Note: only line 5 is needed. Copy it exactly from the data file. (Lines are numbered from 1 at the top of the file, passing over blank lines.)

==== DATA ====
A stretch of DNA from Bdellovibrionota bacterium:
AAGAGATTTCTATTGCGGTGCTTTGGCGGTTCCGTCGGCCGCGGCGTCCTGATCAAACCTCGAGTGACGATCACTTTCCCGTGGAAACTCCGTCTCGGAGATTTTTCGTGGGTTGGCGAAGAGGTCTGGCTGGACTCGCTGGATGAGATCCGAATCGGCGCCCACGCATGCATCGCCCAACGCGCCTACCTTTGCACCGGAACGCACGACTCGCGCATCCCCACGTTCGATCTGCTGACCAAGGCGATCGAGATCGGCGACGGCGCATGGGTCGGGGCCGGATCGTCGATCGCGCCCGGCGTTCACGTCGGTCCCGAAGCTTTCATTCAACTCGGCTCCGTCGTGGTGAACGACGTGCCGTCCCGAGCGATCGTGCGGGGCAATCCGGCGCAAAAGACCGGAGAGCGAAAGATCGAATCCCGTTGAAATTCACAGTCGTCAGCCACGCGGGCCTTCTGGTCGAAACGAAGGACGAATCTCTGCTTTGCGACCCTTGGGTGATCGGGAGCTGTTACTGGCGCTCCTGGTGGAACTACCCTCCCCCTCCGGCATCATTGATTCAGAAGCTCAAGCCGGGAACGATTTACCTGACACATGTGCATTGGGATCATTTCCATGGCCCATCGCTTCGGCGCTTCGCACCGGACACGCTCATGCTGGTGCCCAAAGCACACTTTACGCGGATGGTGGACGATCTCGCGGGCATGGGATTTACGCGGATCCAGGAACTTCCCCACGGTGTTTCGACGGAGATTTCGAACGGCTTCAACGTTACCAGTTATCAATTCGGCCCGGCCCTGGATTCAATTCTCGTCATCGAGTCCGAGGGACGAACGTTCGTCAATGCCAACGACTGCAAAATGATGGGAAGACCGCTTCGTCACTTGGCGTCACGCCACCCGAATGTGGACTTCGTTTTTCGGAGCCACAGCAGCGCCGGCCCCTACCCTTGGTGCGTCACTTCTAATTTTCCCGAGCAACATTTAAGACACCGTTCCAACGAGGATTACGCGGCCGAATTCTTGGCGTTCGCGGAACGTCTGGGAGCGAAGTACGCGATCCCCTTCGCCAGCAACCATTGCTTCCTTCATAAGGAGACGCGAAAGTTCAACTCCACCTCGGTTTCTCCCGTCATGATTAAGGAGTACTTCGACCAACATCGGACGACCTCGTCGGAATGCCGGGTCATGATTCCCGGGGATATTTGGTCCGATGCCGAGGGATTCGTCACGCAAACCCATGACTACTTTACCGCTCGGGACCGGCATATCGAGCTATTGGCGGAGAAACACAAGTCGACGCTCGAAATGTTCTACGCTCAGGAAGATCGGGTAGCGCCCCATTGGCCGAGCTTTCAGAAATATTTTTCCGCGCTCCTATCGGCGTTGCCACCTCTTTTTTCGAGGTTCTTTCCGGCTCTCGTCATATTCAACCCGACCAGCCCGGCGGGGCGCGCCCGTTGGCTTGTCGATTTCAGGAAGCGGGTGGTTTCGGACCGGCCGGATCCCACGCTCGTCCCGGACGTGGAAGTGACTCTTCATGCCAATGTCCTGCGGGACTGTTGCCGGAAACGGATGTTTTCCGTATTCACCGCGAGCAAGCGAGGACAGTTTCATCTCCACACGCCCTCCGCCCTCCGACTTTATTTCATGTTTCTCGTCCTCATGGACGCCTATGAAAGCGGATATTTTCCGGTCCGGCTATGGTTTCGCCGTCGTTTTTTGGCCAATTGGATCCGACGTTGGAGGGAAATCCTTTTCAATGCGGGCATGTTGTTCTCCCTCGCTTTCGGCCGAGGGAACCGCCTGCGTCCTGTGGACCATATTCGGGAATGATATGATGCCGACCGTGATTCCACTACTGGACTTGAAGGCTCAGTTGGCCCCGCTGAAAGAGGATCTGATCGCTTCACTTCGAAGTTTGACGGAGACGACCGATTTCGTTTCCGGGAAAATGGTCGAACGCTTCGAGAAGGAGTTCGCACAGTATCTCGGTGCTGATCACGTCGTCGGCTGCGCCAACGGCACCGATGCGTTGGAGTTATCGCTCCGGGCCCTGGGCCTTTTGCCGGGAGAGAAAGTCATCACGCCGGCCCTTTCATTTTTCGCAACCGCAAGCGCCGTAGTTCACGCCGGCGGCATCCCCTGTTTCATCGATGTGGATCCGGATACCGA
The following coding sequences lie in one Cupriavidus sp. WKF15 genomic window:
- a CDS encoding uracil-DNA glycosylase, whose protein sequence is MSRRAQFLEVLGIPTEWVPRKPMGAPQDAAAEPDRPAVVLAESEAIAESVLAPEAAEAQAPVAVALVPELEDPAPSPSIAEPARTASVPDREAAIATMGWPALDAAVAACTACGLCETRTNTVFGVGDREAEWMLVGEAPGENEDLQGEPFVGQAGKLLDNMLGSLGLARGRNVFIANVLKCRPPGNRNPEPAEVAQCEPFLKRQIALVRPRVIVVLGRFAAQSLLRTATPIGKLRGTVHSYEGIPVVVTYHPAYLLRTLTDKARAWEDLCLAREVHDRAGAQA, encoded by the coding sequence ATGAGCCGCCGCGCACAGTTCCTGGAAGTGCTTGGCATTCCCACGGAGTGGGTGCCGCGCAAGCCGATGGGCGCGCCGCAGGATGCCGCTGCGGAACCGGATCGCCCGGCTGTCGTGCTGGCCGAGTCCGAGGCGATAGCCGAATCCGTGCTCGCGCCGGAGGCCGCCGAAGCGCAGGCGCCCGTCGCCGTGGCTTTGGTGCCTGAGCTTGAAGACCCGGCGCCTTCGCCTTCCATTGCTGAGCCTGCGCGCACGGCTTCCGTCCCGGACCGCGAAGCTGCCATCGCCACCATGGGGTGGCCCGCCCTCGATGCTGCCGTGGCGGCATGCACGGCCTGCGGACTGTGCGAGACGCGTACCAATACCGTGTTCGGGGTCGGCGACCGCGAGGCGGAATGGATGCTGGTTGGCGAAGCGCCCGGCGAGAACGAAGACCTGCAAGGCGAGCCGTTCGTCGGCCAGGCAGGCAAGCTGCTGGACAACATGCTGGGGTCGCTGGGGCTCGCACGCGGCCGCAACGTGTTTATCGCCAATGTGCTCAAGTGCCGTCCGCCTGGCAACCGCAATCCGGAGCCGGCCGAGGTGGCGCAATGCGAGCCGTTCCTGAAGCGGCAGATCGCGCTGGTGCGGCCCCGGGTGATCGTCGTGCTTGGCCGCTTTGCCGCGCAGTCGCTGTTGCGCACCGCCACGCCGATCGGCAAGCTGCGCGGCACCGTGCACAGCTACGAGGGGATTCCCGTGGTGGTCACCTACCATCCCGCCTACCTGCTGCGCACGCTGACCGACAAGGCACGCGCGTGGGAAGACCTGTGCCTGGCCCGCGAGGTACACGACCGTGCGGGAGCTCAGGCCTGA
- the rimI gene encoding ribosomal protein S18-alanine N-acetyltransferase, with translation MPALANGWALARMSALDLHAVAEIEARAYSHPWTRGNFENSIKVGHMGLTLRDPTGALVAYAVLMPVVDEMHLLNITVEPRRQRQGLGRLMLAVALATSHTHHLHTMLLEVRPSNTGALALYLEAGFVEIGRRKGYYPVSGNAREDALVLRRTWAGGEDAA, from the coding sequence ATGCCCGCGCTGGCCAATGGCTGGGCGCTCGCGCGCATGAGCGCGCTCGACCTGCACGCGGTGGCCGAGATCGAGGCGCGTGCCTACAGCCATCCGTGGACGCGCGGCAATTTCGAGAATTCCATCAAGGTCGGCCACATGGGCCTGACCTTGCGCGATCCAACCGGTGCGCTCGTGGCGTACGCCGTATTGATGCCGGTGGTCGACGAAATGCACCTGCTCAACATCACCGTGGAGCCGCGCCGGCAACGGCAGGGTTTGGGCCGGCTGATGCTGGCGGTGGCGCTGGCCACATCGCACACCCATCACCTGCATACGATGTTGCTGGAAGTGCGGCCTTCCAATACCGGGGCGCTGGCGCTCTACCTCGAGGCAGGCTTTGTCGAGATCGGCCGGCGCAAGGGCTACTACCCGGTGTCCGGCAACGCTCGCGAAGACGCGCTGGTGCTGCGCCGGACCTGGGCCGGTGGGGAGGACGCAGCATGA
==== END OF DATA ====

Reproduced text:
- the rimI gene encoding ribosomal protein S18-alanine N-acetyltransferase, with translation MPALANGWALARMSALDLHAVAEIEARAYSHPWTRGNFENSIKVGHMGLTLRDPTGALVAYAVLMPVVDEMHLLNITVEPRRQRQGLGRLMLAVALATSHTHHLHTMLLEVRPSNTGALALYLEAGFVEIGRRKGYYPVSGNAREDALVLRRTWAGGEDAA, from the coding sequence ATGCCCGCGCTGGCCAATGGCTGGGCGCTCGCGCGCATGAGCGCGCTCGACCTGCACGCGGTGGCCGAGATCGAGGCGCGTGCCTACAGCCATCCGTGGACGCGCGGCAATTTCGAGAATTCCATCAAGGTCGGCCACATGGGCCTGACCTTGCGCGATCCAACCGGTGCGCTCGTGGCGTACGCCGTATTGATGCCGGTGGTCGACGAAATGCACCTGCTCAACATCACCGTGGAGCCGCGCCGGCAACGGCAGGGTTTGGGCCGGCTGATGCTGGCGGTGGCGCTGGCCACATCGCACACCCATCACCTGCATACGATGTTGCTGGAAGTGCGGCCTTCCAATACCGGGGCGCTGGCGCTCTACCTCGAGGCAGGCTTTGTCGAGATCGGCCGGCGCAAGGGCTACTACCCGGTGTCCGGCAACGCTCGCGAAGACGCGCTGGTGCTGCGCCGGACCTGGGCCGGTGGGGAGGACGCAGCATGA